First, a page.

Errors Involving Small Doses of Medication Could Put Kids At

When a doctor administers a medication to a patient, it is very important that he or she measures out the correct dose. This is especially the case when medicine is given to young children and babies. Depending on the medication, an incorrect dose can lead to serious health problems. A recent study has indicated that infants and babies might be at an increased risk of receiving incorrect doses when it comes to certain medications.

The study was led by a doctor from the University of Toronto. The study focused on medications given to young children and infants. The study particularly focused on medications that were given to children in small doses. These small doses are required in certain instances because some medications are mixed in high concentrations in their commercially-available forms. Thus, they are so potent that can only be given to children and infants in small amounts.

The study concluded that the current methods used in administering these small doses to infants and young children could put these patients at risk of receiving an incorrect dose. Reportedly, the equipment that is currently used by hospitals does not allow for these small doses to be accurately measured. Because of this shortcoming, there is an increased chance that these doses will be incorrect when they are measured out by medical professionals.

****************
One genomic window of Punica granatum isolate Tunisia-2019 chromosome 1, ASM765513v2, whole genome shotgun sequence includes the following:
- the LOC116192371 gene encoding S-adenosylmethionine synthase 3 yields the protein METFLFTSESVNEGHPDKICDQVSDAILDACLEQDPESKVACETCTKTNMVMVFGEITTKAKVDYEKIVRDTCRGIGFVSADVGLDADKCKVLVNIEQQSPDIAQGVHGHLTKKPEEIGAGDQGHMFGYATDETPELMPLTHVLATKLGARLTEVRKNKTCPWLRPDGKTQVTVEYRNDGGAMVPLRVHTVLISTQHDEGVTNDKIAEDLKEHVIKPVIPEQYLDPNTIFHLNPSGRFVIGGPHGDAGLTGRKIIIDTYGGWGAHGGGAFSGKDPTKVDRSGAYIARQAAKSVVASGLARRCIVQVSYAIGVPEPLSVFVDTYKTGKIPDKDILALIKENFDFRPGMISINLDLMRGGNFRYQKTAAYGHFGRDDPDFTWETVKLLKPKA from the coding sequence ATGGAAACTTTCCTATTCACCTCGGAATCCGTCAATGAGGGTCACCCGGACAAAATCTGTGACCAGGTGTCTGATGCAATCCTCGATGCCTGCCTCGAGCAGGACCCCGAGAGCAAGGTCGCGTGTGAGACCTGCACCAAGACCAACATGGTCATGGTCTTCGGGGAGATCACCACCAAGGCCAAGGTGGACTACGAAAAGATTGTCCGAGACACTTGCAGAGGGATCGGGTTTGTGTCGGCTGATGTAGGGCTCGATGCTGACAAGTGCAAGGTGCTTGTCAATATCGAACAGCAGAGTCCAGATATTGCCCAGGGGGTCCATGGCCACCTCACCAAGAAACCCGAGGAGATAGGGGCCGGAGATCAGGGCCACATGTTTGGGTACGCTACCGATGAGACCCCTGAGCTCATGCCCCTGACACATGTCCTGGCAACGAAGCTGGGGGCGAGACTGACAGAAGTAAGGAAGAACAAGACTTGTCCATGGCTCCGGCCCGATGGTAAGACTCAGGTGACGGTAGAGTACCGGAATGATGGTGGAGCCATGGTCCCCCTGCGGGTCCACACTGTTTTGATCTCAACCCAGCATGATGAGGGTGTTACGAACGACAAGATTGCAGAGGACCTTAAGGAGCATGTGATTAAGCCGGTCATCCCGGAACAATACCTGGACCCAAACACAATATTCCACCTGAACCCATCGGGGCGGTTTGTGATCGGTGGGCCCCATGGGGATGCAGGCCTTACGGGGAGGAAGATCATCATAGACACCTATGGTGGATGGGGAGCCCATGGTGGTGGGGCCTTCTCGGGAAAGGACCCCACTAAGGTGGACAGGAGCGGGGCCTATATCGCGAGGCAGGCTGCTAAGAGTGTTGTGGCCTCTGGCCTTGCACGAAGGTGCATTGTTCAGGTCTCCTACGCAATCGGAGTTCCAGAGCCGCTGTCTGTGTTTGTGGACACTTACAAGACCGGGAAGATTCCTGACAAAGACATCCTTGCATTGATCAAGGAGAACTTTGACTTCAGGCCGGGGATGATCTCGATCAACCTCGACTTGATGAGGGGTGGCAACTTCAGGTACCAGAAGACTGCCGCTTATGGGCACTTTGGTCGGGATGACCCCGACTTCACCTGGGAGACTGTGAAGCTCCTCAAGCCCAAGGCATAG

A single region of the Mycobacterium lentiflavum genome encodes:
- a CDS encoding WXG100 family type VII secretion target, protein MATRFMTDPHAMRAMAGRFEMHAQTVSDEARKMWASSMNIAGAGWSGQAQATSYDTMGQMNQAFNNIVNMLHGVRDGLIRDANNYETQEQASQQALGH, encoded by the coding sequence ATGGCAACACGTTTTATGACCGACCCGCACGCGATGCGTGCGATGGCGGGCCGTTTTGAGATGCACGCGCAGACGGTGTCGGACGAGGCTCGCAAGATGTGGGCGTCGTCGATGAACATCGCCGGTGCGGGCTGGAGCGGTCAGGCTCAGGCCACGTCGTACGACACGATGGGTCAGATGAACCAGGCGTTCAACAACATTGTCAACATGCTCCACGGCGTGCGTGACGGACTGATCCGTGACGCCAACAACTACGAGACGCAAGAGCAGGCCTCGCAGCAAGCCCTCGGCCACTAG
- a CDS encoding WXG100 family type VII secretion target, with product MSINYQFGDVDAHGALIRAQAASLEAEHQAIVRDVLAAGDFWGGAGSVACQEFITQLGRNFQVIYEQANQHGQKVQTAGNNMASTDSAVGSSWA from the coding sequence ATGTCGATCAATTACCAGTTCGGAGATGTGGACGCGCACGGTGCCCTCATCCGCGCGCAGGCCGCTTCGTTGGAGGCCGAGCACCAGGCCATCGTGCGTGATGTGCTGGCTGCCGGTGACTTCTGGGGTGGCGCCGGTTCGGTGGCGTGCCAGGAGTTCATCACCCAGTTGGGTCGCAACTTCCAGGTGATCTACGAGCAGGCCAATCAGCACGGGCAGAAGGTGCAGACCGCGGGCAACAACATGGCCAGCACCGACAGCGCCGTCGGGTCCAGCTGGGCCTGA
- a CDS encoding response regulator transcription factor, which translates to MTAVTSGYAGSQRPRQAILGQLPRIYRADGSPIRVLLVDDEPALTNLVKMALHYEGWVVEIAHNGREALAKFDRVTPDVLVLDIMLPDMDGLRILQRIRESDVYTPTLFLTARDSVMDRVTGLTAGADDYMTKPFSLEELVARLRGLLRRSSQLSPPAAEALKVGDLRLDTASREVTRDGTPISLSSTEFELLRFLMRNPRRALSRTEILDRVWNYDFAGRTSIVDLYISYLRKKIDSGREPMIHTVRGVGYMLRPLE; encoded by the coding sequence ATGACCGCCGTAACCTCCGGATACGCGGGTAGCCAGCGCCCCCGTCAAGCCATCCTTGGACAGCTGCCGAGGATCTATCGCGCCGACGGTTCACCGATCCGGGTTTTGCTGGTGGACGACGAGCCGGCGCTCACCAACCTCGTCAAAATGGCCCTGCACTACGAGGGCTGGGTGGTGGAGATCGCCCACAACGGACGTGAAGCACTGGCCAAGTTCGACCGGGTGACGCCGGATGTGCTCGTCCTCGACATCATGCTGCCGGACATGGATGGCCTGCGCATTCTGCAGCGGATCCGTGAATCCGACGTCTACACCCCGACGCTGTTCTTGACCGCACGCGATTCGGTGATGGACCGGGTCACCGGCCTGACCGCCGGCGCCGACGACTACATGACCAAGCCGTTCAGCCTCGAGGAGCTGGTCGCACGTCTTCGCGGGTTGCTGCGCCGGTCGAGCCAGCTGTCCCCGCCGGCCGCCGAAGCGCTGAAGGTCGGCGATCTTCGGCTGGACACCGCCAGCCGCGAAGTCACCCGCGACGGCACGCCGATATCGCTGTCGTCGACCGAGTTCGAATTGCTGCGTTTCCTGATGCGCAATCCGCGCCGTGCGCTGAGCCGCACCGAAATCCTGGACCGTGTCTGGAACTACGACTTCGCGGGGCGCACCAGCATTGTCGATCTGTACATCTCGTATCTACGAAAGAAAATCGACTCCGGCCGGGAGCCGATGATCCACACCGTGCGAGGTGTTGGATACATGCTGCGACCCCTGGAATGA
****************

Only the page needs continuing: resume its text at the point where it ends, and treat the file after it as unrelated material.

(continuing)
Incorrect dosing in these circumstances could be very harmful to infants and children. Because of the potency of the drugs that are commonly given in small doses, even minor deviations from the correct amount could have serious health effects. Thus, this inaccuracy could pose a major health risk to young children.

This study brings up some important and troubling issues. We all want children to be as healthy and safe as possible. However, this study indicates that current practices in the medical field may be putting children at risk when they receive certain medications. One hopes that doctors, hospitals and medication manufacturers will work to find ways to address this problem and ensure that children do receive the correct dose when they are given medications.

Source: Bloomberg Businessweek, “Preparing Small Doses of Medication From Syringes Called Risky,” Robert Preidt, 24 Jan 2010